Monday, March 28, 2016

Officials hope reduction in Ky. colon cancer deaths via screening can be replicated with lung cancer, in which state is No. 1

Health officials in Kentucky, especially in the eastern part of the state, hope to increase lung-cancer screenings by following a successful colon-cancer screening initiative, Jackie Judd reports for PBS NewsHour. (Centers for Disease Control and Prevention graphic: Colon-cancer screenings are up)

In rural Eastern Kentucky, smoking and lung cancer rates are double the national average, while the state is second in adult smoking rates and leads the nation in lung cancer and rates of death from it. That is "fueled by a toxic combination of poverty, medical illiteracy, limited access to care, lifestyle choices like smoking, and a fatalism that says knowing you have cancer won’t save you."

Another challenge is that local bans of smoking in public places have left two-thirds of residents living in areas with no such bans, and a statewide ban seems unlikely because it failed to pass the state House this year after narrowly passing last year. New Republican Gov. Matt Bevin opposes a statewide ban.

Fifteen years ago Kentucky led the nation in "both the highest incidence and mortality rates for colorectal cancer," Allison Perry reports for University of Kentucky News. Rural residents didn't seek care, partly because of a lack of facilities and partly because of a refusal to schedule an appointment. If local residents wouldn't seek care, health officials decided to bring care to local residents.

"In the seven years following this new focus on colorectal cancer, the screenings rates nearly doubled, from 34.7 percent of the age-eligible population receiving screenings to 63.7 percent," Perry writes. "This raised Kentucky’s rank from 49th in the country to 23rd compared to other states. No other state has had such a dramatic increase in colorectal screenings in such a short period of time. As a result, the lives of many Kentuckians have been saved: the incidence rate for colorectal cancer is down nearly 25 percent, and the mortality rate has dropped 30 percent. Through colorectal screenings, doctors can find precancerous lesions and remove them before they become cancer. Screenings also allow physicians to find these cancers at an earlier stages, when they are more likely to respond to treatment."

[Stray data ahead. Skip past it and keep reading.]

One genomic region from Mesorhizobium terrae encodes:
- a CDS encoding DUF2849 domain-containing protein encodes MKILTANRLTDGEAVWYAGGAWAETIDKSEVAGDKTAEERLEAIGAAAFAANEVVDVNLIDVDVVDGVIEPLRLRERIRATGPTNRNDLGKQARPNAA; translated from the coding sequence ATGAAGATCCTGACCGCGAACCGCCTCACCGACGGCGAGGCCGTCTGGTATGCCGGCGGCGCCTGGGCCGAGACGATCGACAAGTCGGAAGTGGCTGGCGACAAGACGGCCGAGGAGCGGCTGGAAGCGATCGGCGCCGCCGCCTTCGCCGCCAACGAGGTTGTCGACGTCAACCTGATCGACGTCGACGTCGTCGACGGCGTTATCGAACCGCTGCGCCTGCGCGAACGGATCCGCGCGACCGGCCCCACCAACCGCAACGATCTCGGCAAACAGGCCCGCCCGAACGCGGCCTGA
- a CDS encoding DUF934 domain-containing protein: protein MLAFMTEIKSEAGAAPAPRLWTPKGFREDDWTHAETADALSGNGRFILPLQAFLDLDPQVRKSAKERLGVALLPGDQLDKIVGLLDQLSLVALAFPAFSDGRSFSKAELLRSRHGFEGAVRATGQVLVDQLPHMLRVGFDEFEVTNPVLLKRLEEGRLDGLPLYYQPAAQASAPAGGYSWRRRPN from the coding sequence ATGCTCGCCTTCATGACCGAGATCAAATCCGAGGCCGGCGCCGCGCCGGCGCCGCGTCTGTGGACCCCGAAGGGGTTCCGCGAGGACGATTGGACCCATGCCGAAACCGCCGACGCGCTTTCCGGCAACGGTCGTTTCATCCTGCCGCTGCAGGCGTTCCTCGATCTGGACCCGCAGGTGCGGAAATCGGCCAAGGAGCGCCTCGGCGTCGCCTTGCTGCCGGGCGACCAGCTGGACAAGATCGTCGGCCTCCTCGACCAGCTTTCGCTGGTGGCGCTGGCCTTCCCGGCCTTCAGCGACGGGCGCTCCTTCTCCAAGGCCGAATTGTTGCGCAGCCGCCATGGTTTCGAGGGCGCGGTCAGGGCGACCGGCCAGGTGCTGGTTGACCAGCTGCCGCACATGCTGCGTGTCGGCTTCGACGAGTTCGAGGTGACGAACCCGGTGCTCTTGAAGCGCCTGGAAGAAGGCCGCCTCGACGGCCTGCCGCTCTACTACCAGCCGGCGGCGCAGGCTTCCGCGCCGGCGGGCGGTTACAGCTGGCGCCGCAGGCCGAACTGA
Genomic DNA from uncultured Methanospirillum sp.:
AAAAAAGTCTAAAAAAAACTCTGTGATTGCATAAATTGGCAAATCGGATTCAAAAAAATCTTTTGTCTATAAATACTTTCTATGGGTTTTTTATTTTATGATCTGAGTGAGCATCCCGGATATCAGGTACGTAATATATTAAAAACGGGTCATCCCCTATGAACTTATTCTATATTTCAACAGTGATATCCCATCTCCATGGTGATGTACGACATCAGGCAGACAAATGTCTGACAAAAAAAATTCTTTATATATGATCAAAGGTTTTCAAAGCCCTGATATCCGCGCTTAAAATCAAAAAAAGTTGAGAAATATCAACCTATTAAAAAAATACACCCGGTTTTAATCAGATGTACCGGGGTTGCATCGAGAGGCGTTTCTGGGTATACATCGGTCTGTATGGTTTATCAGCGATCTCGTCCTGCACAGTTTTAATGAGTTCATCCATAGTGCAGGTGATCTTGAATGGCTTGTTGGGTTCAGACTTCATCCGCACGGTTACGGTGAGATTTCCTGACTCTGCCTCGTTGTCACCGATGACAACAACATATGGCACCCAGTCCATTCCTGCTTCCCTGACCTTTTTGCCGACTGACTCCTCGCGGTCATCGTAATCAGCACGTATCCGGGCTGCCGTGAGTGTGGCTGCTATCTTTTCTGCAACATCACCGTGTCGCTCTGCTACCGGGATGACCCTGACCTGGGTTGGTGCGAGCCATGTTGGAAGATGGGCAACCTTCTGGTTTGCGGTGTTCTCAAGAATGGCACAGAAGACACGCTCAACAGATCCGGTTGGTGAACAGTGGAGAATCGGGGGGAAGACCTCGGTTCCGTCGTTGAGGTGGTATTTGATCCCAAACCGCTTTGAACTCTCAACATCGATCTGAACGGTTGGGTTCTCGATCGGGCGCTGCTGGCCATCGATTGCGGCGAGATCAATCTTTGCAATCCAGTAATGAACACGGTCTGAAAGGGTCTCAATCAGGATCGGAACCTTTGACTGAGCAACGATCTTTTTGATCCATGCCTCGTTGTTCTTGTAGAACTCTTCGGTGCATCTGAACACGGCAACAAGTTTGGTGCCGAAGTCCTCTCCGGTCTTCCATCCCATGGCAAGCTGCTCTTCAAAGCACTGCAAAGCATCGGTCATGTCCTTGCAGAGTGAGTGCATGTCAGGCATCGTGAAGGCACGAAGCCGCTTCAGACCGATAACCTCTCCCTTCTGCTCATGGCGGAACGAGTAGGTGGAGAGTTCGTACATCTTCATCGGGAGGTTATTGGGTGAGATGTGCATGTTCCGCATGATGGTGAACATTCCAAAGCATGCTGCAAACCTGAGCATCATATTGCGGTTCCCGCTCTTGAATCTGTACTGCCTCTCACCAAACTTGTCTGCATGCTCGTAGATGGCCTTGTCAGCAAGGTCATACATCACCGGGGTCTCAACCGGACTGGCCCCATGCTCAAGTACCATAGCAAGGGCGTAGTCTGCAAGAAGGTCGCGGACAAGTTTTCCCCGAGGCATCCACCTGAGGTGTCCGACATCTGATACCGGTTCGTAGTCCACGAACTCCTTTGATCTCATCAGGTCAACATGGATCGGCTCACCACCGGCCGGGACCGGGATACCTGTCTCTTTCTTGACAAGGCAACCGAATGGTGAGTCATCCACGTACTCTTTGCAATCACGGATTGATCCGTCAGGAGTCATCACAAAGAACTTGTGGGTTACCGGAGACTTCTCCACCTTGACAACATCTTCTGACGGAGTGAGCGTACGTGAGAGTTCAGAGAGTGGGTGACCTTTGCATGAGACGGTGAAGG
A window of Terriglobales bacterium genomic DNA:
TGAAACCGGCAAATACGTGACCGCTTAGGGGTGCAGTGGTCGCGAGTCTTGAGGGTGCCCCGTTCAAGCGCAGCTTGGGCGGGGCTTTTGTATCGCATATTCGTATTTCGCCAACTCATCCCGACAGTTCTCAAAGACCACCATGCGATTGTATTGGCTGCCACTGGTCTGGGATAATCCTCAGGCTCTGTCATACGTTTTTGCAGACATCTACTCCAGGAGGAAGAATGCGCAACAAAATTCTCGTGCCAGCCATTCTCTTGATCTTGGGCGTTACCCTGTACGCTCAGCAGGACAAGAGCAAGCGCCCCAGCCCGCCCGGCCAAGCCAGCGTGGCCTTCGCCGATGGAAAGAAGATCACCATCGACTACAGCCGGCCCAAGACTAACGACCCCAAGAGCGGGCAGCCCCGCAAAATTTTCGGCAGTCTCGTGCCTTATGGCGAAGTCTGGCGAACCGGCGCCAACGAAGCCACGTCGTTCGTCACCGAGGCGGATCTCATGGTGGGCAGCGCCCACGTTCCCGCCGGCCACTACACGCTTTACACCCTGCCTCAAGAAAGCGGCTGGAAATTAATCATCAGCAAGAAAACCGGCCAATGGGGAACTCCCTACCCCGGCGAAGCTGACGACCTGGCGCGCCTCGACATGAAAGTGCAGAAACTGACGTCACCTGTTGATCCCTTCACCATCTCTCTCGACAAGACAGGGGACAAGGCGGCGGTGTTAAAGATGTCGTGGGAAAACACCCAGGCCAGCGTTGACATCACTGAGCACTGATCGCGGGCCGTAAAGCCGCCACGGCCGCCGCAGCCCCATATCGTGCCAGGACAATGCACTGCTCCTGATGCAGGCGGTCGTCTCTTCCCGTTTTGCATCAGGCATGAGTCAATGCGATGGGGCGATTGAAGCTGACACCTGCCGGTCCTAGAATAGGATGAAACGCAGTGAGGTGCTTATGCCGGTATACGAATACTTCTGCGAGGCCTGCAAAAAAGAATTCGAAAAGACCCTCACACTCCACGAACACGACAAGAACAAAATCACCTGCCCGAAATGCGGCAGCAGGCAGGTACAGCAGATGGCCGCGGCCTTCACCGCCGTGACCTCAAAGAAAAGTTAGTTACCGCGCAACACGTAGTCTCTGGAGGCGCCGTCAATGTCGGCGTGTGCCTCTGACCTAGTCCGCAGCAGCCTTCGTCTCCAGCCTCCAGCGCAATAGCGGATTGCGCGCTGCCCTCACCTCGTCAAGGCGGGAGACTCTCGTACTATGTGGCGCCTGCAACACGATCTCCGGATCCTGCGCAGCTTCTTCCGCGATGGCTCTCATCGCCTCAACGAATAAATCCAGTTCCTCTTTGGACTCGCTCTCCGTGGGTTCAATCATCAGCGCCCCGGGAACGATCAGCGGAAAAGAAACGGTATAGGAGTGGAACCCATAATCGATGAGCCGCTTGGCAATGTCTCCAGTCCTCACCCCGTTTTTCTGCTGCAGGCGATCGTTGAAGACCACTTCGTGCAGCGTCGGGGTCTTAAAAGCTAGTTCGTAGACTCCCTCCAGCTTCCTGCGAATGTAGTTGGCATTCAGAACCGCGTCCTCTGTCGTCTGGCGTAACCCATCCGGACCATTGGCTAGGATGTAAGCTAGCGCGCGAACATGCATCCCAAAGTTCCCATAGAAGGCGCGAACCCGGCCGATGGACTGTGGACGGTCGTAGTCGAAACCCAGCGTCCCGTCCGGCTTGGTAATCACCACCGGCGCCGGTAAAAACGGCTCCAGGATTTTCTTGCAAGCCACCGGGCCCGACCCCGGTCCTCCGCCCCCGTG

The number of cancer screenings jumped in 2014 and 2015, as the state expanded eligibility for the Medicaid program under federal health reform, making many more people eligible for free screenings. Bevin is seeking change the state's program in ways that could require co-payments, premiums and deductibles.

In Kentucky "the challenge is to not only encourage certain lifelong smokers to get screened, but to get them to quit, and for others to never start," especially because of the addictive nature of smoking, Judd reports. "It will be even more difficult than changing the profile of colon cancer, because smoking involves addiction. The hope of public health officials is that the model used to bring down colon cancer deaths can be used to the same effect, not only for lung cancer, but for other diseases plaguing this depressed swath of America."

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